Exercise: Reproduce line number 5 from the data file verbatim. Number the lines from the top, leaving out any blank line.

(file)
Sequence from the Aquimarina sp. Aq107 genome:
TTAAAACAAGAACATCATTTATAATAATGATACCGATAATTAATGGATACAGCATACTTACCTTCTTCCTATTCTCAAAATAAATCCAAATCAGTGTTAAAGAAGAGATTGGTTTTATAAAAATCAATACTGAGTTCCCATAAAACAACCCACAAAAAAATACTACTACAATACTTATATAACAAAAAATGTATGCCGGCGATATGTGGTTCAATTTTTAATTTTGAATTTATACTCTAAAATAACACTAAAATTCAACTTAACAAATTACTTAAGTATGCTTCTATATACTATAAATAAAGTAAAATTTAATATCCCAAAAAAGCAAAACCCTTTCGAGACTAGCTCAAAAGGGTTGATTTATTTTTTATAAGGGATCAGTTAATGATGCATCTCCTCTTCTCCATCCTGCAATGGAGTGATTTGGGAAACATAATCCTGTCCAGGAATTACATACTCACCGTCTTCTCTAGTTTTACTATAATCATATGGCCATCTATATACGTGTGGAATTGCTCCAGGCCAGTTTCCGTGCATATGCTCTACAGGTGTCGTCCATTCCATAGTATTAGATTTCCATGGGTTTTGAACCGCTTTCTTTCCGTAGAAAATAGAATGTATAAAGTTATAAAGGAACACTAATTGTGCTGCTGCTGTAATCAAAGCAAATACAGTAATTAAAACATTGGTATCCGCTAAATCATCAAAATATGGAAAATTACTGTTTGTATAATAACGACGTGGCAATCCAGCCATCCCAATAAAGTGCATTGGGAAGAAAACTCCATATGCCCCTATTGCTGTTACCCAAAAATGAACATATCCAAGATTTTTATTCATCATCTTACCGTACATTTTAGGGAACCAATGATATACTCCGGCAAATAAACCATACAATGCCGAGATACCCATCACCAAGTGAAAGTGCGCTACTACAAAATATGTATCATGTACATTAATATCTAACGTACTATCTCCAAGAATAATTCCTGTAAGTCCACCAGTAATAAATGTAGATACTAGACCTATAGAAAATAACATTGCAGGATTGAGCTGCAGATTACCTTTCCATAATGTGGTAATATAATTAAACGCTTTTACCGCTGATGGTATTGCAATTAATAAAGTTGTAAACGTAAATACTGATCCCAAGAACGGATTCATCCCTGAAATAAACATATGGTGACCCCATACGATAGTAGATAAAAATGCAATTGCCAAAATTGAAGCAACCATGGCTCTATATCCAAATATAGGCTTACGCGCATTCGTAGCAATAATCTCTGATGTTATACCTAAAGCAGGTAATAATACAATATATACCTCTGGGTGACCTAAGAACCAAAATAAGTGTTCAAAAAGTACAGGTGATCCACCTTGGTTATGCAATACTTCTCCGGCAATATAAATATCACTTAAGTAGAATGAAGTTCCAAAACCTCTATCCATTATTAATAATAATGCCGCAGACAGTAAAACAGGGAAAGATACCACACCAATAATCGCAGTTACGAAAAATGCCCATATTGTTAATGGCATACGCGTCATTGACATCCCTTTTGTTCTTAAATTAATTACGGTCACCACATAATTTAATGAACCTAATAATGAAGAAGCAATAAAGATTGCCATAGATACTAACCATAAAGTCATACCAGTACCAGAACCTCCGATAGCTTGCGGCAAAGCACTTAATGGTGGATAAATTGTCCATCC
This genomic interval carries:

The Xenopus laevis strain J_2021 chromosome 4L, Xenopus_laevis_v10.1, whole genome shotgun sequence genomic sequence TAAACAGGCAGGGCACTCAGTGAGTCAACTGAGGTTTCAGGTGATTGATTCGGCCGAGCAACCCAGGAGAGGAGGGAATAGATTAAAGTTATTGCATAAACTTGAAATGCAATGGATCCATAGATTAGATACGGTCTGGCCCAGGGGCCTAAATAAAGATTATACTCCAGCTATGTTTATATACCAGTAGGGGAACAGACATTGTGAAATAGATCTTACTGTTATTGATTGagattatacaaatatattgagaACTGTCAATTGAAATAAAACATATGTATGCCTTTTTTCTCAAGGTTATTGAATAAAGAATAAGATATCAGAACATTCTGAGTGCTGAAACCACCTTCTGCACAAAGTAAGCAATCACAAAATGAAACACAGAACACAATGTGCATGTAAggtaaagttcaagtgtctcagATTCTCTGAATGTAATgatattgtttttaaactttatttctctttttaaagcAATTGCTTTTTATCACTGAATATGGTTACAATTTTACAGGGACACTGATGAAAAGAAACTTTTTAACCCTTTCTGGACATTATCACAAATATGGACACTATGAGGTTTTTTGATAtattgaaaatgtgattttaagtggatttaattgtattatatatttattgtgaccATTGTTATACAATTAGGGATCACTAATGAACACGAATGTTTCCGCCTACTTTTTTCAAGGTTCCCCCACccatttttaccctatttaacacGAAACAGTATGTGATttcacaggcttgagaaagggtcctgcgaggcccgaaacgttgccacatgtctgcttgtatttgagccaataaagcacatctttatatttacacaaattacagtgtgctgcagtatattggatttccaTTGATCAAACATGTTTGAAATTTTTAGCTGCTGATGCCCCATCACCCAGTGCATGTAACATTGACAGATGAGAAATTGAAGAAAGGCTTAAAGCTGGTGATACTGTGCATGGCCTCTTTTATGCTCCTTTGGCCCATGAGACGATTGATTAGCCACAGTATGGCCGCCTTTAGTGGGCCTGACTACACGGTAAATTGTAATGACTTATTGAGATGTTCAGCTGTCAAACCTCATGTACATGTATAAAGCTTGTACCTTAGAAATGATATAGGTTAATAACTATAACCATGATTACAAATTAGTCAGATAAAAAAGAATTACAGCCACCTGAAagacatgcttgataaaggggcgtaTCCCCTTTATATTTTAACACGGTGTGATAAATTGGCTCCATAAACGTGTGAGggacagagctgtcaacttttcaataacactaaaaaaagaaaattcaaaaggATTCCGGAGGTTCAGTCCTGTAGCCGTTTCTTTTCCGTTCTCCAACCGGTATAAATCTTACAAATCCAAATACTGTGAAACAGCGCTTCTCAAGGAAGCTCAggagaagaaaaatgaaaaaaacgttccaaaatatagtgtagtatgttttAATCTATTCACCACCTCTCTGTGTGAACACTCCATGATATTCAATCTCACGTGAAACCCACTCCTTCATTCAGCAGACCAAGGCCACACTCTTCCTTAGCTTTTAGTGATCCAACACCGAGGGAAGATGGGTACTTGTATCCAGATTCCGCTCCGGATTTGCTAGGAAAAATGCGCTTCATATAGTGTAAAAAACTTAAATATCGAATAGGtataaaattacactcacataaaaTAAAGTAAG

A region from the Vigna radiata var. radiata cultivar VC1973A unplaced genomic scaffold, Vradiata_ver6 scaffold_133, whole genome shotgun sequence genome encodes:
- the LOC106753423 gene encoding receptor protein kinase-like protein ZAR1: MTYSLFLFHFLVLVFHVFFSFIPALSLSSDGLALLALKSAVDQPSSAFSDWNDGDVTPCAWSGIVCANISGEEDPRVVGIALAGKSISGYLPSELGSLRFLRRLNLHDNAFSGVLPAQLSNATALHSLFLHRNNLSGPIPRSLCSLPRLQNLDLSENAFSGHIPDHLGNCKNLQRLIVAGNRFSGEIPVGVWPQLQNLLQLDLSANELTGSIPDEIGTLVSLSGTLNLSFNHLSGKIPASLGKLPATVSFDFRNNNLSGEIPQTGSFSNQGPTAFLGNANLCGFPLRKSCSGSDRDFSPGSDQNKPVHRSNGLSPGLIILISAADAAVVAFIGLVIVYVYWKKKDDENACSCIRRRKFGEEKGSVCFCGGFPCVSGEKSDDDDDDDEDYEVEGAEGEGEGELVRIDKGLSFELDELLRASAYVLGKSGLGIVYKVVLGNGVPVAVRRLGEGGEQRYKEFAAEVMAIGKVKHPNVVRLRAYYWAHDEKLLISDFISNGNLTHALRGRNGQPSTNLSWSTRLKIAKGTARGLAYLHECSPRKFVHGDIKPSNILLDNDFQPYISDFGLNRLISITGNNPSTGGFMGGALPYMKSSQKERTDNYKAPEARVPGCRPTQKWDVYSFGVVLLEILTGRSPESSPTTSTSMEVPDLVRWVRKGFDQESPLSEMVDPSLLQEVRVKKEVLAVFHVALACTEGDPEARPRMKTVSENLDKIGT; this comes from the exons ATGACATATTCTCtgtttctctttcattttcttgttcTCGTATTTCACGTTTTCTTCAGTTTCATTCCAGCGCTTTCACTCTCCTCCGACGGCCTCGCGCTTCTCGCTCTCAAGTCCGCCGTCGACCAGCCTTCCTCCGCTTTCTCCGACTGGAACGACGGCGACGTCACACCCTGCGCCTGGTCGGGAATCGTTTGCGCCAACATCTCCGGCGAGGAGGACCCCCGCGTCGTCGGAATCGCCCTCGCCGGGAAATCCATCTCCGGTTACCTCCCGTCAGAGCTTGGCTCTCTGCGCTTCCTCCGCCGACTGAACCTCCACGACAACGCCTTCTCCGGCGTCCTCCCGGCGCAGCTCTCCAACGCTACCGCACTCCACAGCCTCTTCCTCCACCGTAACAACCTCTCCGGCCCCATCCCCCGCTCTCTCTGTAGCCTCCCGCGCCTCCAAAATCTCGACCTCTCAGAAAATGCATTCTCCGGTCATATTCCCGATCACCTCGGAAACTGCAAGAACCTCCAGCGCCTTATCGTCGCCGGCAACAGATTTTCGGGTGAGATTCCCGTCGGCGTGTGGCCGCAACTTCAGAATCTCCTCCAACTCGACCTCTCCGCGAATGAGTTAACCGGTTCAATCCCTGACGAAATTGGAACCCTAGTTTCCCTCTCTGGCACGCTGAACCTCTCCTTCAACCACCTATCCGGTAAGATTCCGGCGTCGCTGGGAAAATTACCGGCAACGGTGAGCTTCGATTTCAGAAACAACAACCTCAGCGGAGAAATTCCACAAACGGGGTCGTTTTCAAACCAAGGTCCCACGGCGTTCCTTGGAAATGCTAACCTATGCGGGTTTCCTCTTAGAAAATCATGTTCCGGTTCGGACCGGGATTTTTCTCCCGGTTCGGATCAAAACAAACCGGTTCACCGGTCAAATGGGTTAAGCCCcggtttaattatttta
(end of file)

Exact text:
A region from the Vigna radiata var. radiata cultivar VC1973A unplaced genomic scaffold, Vradiata_ver6 scaffold_133, whole genome shotgun sequence genome encodes: